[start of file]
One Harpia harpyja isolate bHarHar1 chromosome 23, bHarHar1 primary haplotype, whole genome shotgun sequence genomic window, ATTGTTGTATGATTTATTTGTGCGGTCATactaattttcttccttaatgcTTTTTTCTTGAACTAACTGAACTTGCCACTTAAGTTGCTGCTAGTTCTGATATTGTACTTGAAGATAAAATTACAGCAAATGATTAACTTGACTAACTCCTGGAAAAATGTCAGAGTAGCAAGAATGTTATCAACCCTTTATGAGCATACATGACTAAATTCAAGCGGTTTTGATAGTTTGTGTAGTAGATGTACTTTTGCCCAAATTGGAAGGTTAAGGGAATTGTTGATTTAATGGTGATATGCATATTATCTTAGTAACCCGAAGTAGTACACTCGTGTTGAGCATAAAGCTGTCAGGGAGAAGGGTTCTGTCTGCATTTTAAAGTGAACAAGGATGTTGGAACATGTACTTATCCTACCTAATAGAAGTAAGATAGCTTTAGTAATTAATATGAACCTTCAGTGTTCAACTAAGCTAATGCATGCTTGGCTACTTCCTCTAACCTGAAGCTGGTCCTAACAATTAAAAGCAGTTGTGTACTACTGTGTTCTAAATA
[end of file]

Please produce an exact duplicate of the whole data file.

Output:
One Harpia harpyja isolate bHarHar1 chromosome 23, bHarHar1 primary haplotype, whole genome shotgun sequence genomic window, ATTGTTGTATGATTTATTTGTGCGGTCATactaattttcttccttaatgcTTTTTTCTTGAACTAACTGAACTTGCCACTTAAGTTGCTGCTAGTTCTGATATTGTACTTGAAGATAAAATTACAGCAAATGATTAACTTGACTAACTCCTGGAAAAATGTCAGAGTAGCAAGAATGTTATCAACCCTTTATGAGCATACATGACTAAATTCAAGCGGTTTTGATAGTTTGTGTAGTAGATGTACTTTTGCCCAAATTGGAAGGTTAAGGGAATTGTTGATTTAATGGTGATATGCATATTATCTTAGTAACCCGAAGTAGTACACTCGTGTTGAGCATAAAGCTGTCAGGGAGAAGGGTTCTGTCTGCATTTTAAAGTGAACAAGGATGTTGGAACATGTACTTATCCTACCTAATAGAAGTAAGATAGCTTTAGTAATTAATATGAACCTTCAGTGTTCAACTAAGCTAATGCATGCTTGGCTACTTCCTCTAACCTGAAGCTGGTCCTAACAATTAAAAGCAGTTGTGTACTACTGTGTTCTAAATA